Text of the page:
Getting it right....


The Ben Day Background

Next, I wanted to create the backdrop for my coffee cup. In many of his images, Lichtenstein used a “Ben Day” background, that is, a semishaded background of spots. It was named after Benjamin Day Jr, the nineteenth-century printer who invented it. In 1961, Lichtenstein began to translate these dots in painting canvases. After much experimentation, he created his dot patterns by rubbing paint onto surfaces through paper stencils that had been punched industrially. What is more, since the artist laid his out patterns with the arrays of dots in a positive direction, 60 degrees from the horizontal, your newly-created diagonal line has another use.

My next task was to lay down a “tile” of dots on a polka grid, but before that I had to create my "master" dot. Drawing software offers the user tools for drawing standard geometrical shapes, like circles, which are normally created from the ellipse tool on the drawing menu. Place the crosshairs on the page, and press the control key while moving the mouse at the same time.Draw your circle in the way I described above. Decide what colour (initially) you want your dots to be. I wanted mine yellow, so I filled the “master” dot by selecting it and, since Lichtenstein always used solid, bright and unsubtle colours in his images, I choose the brightest yellow on the CMYK palette. Incidentally, colour palettes are standard in all drawing packages. Also, remove the outline of the dot and with your “master” complete, you are now ready to create your polka dot tile.

Take one of your 60-degree diagonals and place grid lines at regular intervals along on the drawing board. Select the dot and either copy or duplicate it – duplication is best. A new dot will appear immediately beside the master. Select and move it onto the first grid intersectiont. Now, duplicate the second dot. A new dot should appear on the next grid intersection. Work from left to right until you have a single line of dots on your grid. Now, select the line of dots and duplicate it. A new line of dots should appear, so move it swiftly down to the next row of the grid. Working downwards, duplicate the row until your grid is complete. At this point, create a white tile using the rectangle tool and place behind the array of dots, leaving a half-width of square all around the edges. Remove any outline from the tile and group the tile and the dots together. You have now completed your “master” polka dot tile, one that can be duplicated many times over to create backgrounds. You can change the colour of the dots by selecting them all and using a new colour.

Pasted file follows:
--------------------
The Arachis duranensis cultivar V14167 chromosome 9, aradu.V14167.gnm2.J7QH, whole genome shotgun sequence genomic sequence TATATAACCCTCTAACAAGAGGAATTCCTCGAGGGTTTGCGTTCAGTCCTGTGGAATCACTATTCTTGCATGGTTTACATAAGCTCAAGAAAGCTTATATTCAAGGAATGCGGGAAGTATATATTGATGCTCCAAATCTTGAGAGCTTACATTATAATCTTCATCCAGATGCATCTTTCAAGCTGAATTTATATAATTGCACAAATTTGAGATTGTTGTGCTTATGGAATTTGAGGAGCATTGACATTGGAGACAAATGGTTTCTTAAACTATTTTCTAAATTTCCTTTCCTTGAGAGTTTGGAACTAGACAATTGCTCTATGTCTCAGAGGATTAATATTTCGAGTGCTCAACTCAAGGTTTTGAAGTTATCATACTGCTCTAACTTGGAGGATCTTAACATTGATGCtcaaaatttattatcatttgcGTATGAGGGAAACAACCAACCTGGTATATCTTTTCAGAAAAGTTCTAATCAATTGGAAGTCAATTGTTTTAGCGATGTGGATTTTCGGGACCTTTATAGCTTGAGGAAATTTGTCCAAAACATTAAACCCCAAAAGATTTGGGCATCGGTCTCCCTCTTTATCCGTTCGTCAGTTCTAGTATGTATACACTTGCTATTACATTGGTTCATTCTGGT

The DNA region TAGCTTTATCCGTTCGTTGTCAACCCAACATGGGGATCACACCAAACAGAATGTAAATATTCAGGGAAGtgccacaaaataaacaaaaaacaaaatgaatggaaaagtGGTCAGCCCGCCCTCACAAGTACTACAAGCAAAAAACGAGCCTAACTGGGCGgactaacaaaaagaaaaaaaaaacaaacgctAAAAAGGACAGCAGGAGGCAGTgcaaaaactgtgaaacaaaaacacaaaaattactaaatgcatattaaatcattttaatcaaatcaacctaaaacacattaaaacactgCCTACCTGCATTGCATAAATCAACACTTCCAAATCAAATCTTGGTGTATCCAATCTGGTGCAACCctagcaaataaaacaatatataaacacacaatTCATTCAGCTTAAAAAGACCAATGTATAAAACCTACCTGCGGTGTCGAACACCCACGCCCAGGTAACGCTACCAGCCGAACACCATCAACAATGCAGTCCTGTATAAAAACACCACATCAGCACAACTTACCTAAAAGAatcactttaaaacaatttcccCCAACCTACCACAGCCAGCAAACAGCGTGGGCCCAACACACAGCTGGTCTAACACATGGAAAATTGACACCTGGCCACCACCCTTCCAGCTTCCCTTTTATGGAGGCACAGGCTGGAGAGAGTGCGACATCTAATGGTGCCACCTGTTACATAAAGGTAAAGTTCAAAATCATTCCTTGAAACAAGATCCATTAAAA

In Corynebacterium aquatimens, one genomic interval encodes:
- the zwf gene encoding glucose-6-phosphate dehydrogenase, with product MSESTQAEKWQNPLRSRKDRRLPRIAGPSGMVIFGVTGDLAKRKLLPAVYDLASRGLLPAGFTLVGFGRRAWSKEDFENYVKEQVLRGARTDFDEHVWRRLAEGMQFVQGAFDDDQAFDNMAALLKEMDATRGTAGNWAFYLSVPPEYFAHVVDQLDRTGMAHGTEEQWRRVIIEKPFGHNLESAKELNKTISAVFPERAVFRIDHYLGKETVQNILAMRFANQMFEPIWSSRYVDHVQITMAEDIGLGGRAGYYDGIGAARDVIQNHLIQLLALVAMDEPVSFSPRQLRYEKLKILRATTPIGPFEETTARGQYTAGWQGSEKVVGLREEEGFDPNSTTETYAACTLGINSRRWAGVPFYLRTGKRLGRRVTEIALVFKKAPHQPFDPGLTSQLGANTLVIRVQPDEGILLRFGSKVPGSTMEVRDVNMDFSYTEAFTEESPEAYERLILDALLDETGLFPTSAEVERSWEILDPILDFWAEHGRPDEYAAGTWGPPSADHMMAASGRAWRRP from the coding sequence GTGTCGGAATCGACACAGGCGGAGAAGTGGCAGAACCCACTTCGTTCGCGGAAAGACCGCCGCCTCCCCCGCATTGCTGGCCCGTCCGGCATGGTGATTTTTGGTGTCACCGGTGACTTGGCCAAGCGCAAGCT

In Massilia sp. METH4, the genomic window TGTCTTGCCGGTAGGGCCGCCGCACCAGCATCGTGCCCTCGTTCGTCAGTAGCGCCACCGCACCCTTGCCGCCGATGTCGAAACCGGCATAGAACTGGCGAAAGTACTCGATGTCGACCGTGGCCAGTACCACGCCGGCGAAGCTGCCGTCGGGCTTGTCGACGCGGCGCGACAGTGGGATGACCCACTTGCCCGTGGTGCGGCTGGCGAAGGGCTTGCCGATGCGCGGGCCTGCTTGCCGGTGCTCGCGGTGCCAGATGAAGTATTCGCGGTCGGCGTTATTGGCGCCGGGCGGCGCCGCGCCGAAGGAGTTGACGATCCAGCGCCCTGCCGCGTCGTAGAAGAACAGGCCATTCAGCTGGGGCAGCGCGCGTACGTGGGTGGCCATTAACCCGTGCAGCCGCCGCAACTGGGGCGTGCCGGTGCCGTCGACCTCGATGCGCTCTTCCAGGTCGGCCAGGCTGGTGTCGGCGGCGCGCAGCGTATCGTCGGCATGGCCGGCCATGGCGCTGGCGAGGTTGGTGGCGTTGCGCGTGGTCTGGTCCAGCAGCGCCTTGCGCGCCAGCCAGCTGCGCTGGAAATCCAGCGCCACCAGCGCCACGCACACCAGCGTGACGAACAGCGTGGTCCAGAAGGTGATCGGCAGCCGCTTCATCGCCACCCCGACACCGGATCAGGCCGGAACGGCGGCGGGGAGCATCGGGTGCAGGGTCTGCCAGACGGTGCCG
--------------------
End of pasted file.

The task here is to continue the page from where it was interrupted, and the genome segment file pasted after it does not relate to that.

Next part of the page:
The Final Countdown

You have now reached the penultimate part of the creation. In the original Coffee Cup, there is a tear-shaped segment of “diagonal” unifying the cup and clouds of steam. First, draw a “tear” using the Bézier tool. Weld it to your pattern of polka dots so that the “negative” shape reveals the backdrop of diagonals when placed on top. Alternatively, weld the tear to the diagonals to create a “positive” shape that you can place over your backdrop of diagonals.

Using the Bézier tool, create all of the shapes that you need to finish your image. How much you actually draw depends on your skills, of course, but I managed to cobble together a respectable cup and saucer – and curl of steam – creating shapes using both the Bézier tool and the ellipse drawing tool. At this stage, it is not a good idea to make any refinements to the image. Assemble all of the components against your polka dot backdrop. Scale and rescale everything until it looks “right”. Your image can be as like or unlike a genuine Lichtenstein as you want it to be; trying to capture the “essence” of the artist. Notice the echoing shapes, for example, the three “tears” over the coffee, one of which draws up the colour of the highlighted liquid in the cup. Notice the diagonal pattern reflected in the saucer, and the three ellipses; the cup rim, the liquid and the saucer itself.

Although pleased with my first effort, I am far from satisfied. There are his more subtle techniques to learn, for example, many more subtle shading and hatching techniques, not to mention becoming a much better illustrator. I have a feeling that my sojourn into the world of Lichtenstein has just begun - and it is all thanks to computer drawing software.


Lichtenstein Posters by Jurgen Doring and Claude von der Osten, Prestel Publishing Ltd, London, Munich and New York